Kanye West Compares Himself To Civil Rights Icon Martin Luther King Jr.

Kanye Ye West

#KanyeWest is associating himself with white nationalists.

Kanye “Ye” West has not slowed down his media run following controversy over his statements about the Jewish and Black communities. The Chicago native continues to share his opinions with the world.

For his latest interview, Kanye West took the opportunity to compare himself to historic Civil Rights leader Martin Luther King Jr. Ye’s appearance on the Timcast IRL podcast probably did not last as long as planned.

“I thought I was more Malcolm X but I found out I’m more MLK. Because as I’m getting hosed down every day by the press and financially, I’m just standing there,” said Kanye West.

The Donda album creator added, “When I found out they tried to put me in jail, it was like a dog was biting my arm. I almost shed a tear, almost.” That comment referenced police officers using dogs to attack non-violent Civil Rights protestors in the 1960s.

Tim Pool agreed with Kanye West by saying, “They have been extremely unfair.” Then Ye asked the host, ‘Who is they though?’ Pool responded, “Corporate press.” West then abruptly left the podcast without providing an explanation for his walk-off.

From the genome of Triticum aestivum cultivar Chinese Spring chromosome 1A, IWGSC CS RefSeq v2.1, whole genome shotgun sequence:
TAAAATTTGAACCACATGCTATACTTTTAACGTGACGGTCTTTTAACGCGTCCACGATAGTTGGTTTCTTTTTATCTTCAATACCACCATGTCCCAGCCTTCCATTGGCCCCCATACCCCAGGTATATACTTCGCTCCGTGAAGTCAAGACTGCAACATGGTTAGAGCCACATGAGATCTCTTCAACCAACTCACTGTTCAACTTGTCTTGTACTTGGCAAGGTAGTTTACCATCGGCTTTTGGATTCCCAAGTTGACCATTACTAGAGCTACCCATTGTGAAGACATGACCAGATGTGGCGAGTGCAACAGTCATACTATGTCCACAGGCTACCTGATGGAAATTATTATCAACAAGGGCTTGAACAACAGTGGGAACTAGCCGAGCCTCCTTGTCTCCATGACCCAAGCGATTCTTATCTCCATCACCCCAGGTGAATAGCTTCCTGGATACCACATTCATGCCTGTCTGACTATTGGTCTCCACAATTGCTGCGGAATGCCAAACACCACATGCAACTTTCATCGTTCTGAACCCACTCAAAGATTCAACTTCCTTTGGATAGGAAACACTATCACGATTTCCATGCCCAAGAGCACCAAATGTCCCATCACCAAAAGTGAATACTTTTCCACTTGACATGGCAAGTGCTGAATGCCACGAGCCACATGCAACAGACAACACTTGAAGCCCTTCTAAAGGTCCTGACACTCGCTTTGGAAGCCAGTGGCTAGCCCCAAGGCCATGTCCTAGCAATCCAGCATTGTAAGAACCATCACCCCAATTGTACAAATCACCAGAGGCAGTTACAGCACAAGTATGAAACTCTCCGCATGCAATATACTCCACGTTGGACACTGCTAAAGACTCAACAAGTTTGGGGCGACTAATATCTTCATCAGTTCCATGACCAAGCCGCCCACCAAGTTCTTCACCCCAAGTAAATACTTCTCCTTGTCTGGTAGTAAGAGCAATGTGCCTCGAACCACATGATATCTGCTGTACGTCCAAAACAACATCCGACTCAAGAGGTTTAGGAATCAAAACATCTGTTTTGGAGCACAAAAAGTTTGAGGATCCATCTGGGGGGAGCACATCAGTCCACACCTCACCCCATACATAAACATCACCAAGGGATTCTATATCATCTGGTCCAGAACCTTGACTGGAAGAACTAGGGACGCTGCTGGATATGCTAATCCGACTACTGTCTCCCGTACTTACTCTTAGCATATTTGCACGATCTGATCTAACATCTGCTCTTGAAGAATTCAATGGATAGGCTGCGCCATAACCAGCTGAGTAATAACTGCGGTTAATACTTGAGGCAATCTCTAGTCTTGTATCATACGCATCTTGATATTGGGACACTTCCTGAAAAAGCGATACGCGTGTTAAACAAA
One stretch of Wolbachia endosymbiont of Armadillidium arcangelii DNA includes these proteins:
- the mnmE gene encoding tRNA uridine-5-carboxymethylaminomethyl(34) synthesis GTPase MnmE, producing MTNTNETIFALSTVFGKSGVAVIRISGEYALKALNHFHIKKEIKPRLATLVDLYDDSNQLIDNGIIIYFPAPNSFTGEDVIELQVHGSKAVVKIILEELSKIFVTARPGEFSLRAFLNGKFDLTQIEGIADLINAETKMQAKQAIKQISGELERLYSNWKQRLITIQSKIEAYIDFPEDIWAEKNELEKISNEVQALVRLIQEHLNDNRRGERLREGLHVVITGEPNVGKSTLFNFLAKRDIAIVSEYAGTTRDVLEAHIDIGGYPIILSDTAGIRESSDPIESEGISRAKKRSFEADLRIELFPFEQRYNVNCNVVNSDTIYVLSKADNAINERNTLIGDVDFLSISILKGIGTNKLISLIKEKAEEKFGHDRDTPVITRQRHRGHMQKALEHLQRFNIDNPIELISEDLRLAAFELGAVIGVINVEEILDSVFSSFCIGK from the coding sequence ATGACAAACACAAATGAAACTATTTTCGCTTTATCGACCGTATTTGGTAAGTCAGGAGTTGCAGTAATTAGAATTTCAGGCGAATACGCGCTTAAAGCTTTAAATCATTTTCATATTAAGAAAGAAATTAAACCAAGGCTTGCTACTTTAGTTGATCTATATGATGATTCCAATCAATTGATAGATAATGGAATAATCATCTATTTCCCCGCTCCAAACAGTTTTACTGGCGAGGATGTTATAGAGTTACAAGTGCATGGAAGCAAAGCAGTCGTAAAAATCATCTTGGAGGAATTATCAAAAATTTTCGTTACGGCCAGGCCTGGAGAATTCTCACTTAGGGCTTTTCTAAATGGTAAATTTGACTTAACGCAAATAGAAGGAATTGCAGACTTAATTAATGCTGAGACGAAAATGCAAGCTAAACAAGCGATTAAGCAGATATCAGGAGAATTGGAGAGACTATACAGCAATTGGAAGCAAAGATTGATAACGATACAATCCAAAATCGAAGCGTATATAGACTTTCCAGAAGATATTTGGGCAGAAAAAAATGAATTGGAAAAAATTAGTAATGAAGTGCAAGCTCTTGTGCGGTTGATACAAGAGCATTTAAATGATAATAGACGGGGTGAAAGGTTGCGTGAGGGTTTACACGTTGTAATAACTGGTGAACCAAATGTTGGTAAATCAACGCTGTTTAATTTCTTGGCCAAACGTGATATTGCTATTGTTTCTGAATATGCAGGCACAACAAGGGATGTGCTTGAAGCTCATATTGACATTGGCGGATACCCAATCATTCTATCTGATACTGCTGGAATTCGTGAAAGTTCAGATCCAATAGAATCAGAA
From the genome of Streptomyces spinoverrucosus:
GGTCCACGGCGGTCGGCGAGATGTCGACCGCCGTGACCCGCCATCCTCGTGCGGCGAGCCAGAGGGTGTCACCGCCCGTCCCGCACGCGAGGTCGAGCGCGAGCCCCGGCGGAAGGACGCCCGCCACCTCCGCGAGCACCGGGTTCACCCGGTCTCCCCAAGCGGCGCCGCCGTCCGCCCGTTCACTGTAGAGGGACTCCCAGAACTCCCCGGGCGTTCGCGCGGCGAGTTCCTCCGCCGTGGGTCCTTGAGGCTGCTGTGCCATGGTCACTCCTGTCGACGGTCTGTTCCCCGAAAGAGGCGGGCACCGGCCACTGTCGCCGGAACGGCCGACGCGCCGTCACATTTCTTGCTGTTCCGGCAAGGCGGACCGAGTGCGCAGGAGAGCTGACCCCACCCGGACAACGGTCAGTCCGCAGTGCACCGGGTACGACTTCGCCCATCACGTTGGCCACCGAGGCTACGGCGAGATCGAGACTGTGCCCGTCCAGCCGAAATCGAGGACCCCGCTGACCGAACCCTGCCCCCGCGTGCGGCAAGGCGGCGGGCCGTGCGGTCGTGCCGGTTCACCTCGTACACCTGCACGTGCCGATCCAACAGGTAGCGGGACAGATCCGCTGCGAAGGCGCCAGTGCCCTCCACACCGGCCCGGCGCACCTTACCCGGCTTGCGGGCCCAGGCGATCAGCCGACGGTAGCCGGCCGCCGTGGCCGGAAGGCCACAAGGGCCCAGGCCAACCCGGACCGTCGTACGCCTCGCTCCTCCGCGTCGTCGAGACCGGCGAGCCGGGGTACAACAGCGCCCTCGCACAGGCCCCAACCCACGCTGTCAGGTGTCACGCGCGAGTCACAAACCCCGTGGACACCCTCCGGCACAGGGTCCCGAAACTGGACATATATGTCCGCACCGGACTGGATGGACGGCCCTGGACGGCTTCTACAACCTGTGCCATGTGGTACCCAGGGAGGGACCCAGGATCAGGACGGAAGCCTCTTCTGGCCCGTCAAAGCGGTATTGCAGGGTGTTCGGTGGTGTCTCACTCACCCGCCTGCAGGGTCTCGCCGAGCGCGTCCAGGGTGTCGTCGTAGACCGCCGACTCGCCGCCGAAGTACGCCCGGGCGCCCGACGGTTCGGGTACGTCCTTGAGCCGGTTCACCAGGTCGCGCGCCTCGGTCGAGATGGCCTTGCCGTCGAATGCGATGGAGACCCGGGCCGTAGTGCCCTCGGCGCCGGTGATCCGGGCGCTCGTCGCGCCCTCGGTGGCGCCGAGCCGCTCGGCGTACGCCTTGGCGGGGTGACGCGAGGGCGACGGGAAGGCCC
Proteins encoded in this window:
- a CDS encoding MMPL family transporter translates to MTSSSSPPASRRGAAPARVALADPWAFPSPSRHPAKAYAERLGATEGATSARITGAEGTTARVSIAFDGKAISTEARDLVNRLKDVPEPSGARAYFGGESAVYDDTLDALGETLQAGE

Ye showed up to Tim Pool’s show along with white nationalist/Holocaust denier Nick Fuentes and far-right commentator Milo Yiannopoulos. All three men reportedly met with Donald Trump at the ex-president’s Mar-a-Lago estate which generated backlash directed at Trump.

Over the last several months, West upset members of the Black community by promoting “White Lives Matter” shirts and suggesting George Floyd died from a drug overdose. The 45-year-old rapper then threatened to go “death con 3” on Jewish people.

Multiple corporations, including Adidas and Gap, cut ties with Kanye West following his embracement of antisemitic rhetoric. Ye’s alliance with Nick Fuentes and Milo Yiannopoulos raised some eyebrows as well. Many political pundits consider Fuente and Yiannopoulos to be white supremacists.